WASHINGTON – Here’s a look at how members of Congress in the region voted over the past week.
Chamber Vote 1: COVID-19 BUDGET AND EXPENDITURE: The House passed the Medicare Sequester Act (HR 1868), sponsored by Rep. John A. Yarmuth, D-Ky., To exempt the most recent COVID-19 stimulus spending law from pay-as-you-go budget limits, and provide guidance Higher Medicaid Payments to California Public Hospitals. Yarmuth said the bill “was necessary to avoid painful and indiscriminate cuts to medicare, farm supports and other programs.” An opponent, Rep. Jason Smith, R-Mo., Said Congress should instead focus on cutting unnecessary spending from the new stimulus package, including “canceling billions in bailouts that go to state governments that don’t. don’t need it, and reward their continued blockages. ”The vote on March 19 was 246 yes to 175 no. Do not vote: McHenry R-NC (10th). No : Cawthorn R-NC (11th).
Chamber vote 2: BURMA BLOW: The House passed a resolution (H. Res. 134), sponsored by Representative Andy Levin, D-Mich., To condemn the February coup in Burma and call on the Burmese military to allow the civilian government to return in power. Levin said the Congress “stands by the side of all the Burmese people in their ambition for lasting peace, true democracy and the realization of human rights for all.” The vote on March 19 was 398 yes to 14 no. Do not vote: McHenry R-NC (10th). Yes : Cawthorn R-NC (11th).
Votes in the Senate
Senate Vote 1: SECRETARY OF LABOR: The Senate confirmed the appointment of Marty Walsh as Secretary of Labor. Walsh had been mayor of Boston since 2014, and prior to that, a Massachusetts state legislator from 1998. A supporter, Senator Richard Burr, RN.C., said of Walsh’s qualifications that he ” has the experience, skills and awareness for the need for balance in conversations between workers and management.The vote on March 22 was 68 to 29 against. Yes : Burr R-NC, Tillis R-NC.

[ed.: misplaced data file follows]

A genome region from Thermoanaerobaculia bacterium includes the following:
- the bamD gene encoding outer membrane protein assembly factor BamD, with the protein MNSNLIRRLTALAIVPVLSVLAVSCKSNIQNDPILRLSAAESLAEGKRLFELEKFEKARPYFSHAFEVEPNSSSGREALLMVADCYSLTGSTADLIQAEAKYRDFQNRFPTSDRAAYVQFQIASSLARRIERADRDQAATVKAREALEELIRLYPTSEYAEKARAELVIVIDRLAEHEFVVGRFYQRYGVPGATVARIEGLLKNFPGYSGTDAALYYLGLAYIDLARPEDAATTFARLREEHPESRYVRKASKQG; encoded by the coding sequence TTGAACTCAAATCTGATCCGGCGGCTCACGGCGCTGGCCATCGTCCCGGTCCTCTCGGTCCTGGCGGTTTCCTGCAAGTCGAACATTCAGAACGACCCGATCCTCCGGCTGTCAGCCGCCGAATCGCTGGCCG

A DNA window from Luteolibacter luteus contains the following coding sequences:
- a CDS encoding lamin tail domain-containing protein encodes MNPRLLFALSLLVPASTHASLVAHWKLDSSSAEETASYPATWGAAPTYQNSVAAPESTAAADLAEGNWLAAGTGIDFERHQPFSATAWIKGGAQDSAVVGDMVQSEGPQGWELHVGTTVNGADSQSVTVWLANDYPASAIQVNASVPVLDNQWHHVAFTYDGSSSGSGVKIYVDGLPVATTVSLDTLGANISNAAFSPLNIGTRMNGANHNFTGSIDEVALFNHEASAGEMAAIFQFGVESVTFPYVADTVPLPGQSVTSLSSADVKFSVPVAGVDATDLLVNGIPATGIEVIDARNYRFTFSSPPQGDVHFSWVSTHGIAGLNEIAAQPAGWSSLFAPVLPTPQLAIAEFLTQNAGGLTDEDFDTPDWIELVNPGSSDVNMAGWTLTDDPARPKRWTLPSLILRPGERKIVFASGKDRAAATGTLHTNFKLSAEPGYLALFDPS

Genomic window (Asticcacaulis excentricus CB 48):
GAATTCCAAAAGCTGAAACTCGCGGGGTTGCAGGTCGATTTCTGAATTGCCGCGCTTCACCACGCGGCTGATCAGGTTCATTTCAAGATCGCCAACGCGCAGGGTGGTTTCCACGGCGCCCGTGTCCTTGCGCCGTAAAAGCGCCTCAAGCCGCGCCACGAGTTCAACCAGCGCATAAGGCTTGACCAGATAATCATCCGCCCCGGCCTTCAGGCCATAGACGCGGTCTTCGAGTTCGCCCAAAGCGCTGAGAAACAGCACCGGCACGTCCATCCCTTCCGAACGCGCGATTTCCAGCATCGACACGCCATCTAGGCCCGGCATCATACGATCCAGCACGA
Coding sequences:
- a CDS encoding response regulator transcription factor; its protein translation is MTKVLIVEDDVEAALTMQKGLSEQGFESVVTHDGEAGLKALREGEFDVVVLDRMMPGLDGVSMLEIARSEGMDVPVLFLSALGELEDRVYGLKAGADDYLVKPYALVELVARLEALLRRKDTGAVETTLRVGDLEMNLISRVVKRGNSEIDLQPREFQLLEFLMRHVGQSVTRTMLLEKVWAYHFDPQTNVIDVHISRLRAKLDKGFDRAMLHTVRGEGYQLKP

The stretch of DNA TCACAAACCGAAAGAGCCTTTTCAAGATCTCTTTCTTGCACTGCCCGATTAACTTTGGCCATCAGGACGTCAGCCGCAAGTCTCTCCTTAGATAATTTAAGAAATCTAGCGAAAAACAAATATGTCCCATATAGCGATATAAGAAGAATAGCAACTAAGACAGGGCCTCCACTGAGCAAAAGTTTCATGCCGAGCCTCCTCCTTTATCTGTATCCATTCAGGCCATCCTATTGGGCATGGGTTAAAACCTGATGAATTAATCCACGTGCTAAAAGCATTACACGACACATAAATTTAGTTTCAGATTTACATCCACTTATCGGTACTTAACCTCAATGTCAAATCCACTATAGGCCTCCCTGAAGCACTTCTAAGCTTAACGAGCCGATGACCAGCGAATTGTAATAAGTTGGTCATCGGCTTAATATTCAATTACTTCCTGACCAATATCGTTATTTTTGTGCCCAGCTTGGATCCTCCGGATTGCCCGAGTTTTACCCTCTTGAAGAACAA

Senate Vote 2: GOVERNMENT BUDGETING: The Senate confirmed the appointment of Shalanda D. Young as Deputy Director of the Bureau of Management and Budget. Young has been on the House Appropriations Committee since 2007, most recently as Democratic Chief of Staff. One supporter, Senator Gary C. Peters, D-Mich., Said that during her tenure on the committee, Young “developed a deep understanding of the budget process and government operations, and she played a decisive in the negotiation of bipartite agreements on many issues. ” The vote on March 23 was 63 yes to 37 no. Yes : R-NC cutter. No : Tillis R-NC.
Senate vote 3: GENERAL SURGEON: The Senate confirmed the appointment of Vivek Hallegere Murthy as Surgeon General of the Public Health Service for a four-year term. Murthy was also a general surgeon from 2014 to 2017 and professor of internal medicine at Harvard Medical School. One supporter, Senator Patty Murray, D-Wash., Said: “During his last tenure as Surgeon General, Dr Murthy has established himself as a trusted voice on public health matters, has helped our country through the Zika epidemic and released groundbreaking reports on the opioid epidemic and the increase in smoking among young people. ”The vote on March 23 was 57 yes to 43 no. No : Burr R-NC, Tillis R-NC.